Following a waterfall decline into the first week of October, the price of gold has been rising relentlessly as war concerns have spread throughout the economy. The safe-haven metal is already approaching $2,000 levels, a new high since July 2023, up from $1,825 just two weeks ago. Gold is benefiting from macroeconomic factors as well as geopolitical ones, as the US Consumer Sentiment Index dropped lower than market expectations, increasing concerns about inflation expectations.
This week, two Fed Manufacturing surveys were published for the month of October. The Philadelphia Fed rose to -9 from the previous print of -13.5 in September but was below market expectations of -7. The Empire Manufacturing printed at -4.6, a decrease from the prior reading of 1.9 but was above market expectations of -6. Although these indicate that business activity edged lower this month, firms remain relatively optimistic about the six-month outlook.
Building permits decreased by -4.4% to 1473k in September, down from August’s 10-month high of 1543k but exceeded market expectations of 1453k. The mix of this reading can be attributed to the rise in mortgage rates to multi-year highs impacting housing demand, buoyed by the ongoing shortage of available homes in the market. Conversely, housing starts rose by 7% to 1358k in September, rebounding from the three-year low of 1283k in August, but just missed the market expectation of 1383k. The biggest driver of this increase could be mostly attributed to the starts of units in buildings with 5 or more units jumping up by 17.1%, or 383k.
Initial jobless claims came in well below market expectations of an increase to 210k from the prior 209k reading. Instead, it dropped to 198k, hitting the lowest level since January, indicating that the labor market remains tight. On the other hand, continuing claims rose to 1734k from 1702k the previous week, hitting the highest level seen since July. This came in well above market expectations of an increase to 1706k. One can infer from this that those who have lost their jobs are potentially having a harder time finding new ones. Despite this, overall, the labor market continues to defy expectations and remain rather robust.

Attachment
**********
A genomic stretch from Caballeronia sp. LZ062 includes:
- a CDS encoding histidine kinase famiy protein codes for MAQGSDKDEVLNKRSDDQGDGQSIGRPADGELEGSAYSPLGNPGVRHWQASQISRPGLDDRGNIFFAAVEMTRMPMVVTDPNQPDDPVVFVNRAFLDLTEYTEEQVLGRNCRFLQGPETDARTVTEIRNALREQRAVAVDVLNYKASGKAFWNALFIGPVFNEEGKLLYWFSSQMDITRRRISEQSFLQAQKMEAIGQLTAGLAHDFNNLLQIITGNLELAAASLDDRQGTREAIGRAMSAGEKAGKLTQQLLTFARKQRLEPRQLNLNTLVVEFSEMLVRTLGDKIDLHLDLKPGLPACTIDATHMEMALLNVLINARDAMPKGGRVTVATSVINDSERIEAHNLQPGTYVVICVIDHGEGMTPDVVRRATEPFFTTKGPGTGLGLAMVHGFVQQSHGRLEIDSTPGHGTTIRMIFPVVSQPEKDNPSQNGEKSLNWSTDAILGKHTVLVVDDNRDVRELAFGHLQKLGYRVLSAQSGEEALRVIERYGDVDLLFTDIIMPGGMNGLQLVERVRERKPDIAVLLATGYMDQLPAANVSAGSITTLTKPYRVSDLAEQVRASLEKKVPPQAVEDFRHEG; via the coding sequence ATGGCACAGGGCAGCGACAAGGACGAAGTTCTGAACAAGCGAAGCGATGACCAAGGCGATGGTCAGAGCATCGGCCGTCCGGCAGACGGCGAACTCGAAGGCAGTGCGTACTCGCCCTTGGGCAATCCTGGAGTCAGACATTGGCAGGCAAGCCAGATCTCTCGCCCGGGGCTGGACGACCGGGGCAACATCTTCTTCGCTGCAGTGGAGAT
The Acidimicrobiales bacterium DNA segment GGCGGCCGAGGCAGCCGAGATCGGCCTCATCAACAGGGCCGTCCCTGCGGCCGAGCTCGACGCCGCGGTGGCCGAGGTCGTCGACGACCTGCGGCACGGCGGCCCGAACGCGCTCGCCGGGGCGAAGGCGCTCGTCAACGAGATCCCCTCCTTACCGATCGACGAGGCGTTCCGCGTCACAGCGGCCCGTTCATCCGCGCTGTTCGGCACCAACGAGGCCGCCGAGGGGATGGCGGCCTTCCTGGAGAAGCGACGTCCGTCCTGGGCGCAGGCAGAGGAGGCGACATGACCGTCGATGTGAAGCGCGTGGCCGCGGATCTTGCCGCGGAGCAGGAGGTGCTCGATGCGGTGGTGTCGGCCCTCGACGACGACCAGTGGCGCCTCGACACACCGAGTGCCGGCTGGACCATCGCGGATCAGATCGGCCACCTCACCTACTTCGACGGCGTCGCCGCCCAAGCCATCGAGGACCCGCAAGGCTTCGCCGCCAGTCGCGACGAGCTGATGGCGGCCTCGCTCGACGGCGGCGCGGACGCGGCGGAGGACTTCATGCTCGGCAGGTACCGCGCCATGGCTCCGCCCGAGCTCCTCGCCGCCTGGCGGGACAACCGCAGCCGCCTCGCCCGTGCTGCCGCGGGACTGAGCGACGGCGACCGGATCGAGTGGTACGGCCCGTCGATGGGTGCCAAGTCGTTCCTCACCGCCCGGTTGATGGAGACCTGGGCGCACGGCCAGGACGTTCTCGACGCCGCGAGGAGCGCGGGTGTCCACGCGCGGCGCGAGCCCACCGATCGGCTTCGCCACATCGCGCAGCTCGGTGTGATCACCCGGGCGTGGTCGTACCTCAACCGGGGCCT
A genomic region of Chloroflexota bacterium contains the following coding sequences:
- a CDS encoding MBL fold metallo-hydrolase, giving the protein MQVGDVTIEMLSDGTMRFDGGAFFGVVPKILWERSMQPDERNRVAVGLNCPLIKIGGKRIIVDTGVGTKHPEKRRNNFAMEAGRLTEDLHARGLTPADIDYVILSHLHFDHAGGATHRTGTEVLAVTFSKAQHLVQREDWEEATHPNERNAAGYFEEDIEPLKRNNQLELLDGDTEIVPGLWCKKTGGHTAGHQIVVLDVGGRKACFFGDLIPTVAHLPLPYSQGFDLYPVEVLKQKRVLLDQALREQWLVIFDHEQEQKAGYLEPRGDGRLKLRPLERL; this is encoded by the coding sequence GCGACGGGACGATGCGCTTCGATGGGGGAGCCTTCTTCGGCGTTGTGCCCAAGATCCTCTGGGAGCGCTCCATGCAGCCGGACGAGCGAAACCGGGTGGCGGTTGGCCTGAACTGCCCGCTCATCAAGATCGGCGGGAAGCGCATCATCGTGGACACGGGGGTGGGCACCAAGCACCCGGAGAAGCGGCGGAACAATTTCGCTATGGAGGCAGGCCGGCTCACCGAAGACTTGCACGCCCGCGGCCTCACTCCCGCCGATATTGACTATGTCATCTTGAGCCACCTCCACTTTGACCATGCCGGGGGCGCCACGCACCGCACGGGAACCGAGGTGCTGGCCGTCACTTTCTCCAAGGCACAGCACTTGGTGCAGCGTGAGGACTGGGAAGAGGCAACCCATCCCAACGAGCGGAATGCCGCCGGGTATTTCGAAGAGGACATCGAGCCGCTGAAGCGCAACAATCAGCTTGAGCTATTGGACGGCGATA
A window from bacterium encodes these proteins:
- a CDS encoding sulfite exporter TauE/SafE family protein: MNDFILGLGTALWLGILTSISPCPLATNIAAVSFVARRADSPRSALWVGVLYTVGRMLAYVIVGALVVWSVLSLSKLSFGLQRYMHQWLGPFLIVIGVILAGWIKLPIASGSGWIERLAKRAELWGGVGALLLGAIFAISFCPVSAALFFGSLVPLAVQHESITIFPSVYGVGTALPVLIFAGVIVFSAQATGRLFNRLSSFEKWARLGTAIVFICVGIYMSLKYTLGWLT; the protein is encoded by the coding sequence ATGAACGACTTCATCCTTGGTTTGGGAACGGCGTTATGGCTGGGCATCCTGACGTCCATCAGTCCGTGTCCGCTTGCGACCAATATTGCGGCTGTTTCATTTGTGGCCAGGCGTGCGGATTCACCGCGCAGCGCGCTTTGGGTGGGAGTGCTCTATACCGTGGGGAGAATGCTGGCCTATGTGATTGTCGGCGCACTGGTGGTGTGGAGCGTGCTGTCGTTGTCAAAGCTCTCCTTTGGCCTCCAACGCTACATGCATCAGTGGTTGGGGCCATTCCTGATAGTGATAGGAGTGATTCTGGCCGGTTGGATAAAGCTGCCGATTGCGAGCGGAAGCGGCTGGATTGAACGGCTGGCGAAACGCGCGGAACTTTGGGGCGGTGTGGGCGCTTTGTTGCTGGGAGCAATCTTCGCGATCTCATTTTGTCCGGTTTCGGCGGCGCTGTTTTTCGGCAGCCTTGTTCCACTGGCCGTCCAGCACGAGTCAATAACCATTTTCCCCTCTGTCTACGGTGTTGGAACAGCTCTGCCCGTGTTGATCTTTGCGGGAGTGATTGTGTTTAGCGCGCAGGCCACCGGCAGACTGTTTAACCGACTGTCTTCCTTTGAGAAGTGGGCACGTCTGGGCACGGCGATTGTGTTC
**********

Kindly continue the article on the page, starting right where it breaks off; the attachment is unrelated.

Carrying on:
The Euro reached a four-week high of 1.05, with investors gearing up for the ECB rate decision. Notably, the ECB has raised rates in ten consecutive meetings. Recession risks and persistent inflation have raised concerns in the Eurozone, where grappling with core inflation has been more challenging than in the US.
Following its first surge to 5% since 2007, the US 10-year yield pulled back to 4.91%. Investors are carefully assessing the likelihood of prolonged higher interest rates. Additionally, concerns about government budget deficits and the impact of the Israel-Hamas war have intensified, leading to extreme volatility in the US bond markets. Many Federal Reserve officials emphasized the Fed’s commitment to combating inflation while proceeding cautiously based on incoming data during last week’s discussions.
The German 10-year yield concluded the week at 4.91%, showing a pullback from a recent high of 2.968%. This trend mirrors the movement in US treasuries. The ongoing Israel-Hamas conflict continues to inject volatility into the rates market as we approach the ECB rate decision on Thursday, October 26th. Market expectations are leaning toward the ECB maintaining rates at their current levels.